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  • #14
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Ah I see. Regarding saving the pandas there are a few pros that might not seem obvious. The biggest is that it raises awareness and funds for conservation programs, unfortunate as it is the public probably wouldn't donate to the WWF if it's image looked like this. Overall though I don't know whether or not the case could be made for the panda.
good point, and a sad point too. Obviously with our strong subjective biases we need manipulations like that. We are no "borg" nor "mr -logic- Spock" so we can only achieve goals by manipulation. I ponder a lot if our primitive subjective instincts, required to survive in a competing natural world, are turning against us now we have achieved "civilisation".
 
  • #15
Ryan_m_b
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The OP's quote was apparently only talking about animal species.

So far as human survival is concerned, it might be more relevant to consider that 80% of global human food supply comes from just four crop plants: wheat, maize, rice, and potatoes. (Source: recent BBC radio broadcast). And according to http://en.wikipedia.org/wiki/Staple_food 90% of world food energy intake comes from just 15 crop plants.

A proper risk analysis looks at both the probability of an event and its consequences. Whether the (rather high) probability of pandas going extinct has as much consequence as a new global disease attacking a staple food crop is debatable. But hey, everybody knows GM food is bad, so save the pandas!!!!!
These are very good points however even restricting the topic to animals it is inevitable that plants and crops will come into it. Ecological interactions are innately intimate; if a pollinating animal species (or a critical organism lower or higher up the food chain) goes extinct or massively dies off the crops will suffer.
good point, and a sad point too. Obviously with our strong subjective biases we need manipulations like that. We are no "borg" nor "mr -logic- Spock" so we can only achieve goals by manipulation. I ponder a lot if our primitive subjective instincts, required to survive in a competing natural world, are turning against us now we have achieved "civilisation".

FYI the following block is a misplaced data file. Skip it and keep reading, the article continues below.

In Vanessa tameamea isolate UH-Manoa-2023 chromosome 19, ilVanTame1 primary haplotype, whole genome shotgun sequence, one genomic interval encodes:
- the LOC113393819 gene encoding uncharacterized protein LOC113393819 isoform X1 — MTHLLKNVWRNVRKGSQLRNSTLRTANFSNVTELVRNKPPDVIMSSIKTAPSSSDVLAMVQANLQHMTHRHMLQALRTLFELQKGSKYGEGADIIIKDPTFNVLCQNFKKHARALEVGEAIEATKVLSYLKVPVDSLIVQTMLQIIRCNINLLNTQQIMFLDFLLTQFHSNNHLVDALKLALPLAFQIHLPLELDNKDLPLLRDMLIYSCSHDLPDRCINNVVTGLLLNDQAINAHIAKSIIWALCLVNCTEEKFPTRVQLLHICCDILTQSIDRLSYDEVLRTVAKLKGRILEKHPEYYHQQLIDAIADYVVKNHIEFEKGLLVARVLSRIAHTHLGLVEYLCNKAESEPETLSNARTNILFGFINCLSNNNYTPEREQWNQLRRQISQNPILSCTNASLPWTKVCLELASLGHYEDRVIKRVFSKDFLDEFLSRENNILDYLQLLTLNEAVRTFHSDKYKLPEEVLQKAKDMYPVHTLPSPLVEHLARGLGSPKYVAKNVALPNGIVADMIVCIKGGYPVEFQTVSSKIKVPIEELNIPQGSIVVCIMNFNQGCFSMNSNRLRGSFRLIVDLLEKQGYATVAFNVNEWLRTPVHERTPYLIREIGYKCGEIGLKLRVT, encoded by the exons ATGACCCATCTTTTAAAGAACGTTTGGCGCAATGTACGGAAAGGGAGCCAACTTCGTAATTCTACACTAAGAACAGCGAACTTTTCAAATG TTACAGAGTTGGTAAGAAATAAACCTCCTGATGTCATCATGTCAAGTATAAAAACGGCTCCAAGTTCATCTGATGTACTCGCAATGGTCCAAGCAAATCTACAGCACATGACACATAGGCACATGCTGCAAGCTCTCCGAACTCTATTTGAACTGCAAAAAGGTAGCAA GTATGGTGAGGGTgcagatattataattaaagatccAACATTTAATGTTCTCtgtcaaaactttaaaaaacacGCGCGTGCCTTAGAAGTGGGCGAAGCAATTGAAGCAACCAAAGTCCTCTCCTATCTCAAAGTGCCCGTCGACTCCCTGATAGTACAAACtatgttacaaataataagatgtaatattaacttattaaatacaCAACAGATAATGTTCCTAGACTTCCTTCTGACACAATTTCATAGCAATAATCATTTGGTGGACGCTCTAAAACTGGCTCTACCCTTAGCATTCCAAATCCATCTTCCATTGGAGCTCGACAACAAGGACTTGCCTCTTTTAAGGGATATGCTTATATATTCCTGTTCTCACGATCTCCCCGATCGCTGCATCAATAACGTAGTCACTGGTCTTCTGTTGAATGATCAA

Lol yup. Thinking about the last comment it occurs to me that it would be a pretty big embarrassment to the WWF if their logo creature was wiped out...
 
  • #16
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Collapse of civilisation is obviously worse case scenario and unlikely though it is arrogant in the extreme to think that it couldn't happen. Rather there is a big risk of economic and thus social upheaval from relatively simple collapses such as the loss of soil biodiversity, pollinators etc. Also the fact that natural selection exists doesn't really tell you anything about how to live your life or decide societal matters; one certainly shouldn't say "that's life! The strong will survive at least." This is the type of thinking that could lead to totally avoidable problems of the nature I have mentioned.
Come on, Ryan, you're a scientist. Drop all that "might, may, could, possibly" crap and present the scientific evidence to support your hypothesis--if you can find any.

There have been plenty of species extinctions in man's history. Name even one that has resulted in "economic and social upheaval". Oh sure, there have been strictly local tragedies and inconveniences, but anything on a global or even a continental scale? How many losses of human life can reliably be traced to species extinction? I doubt if there's any.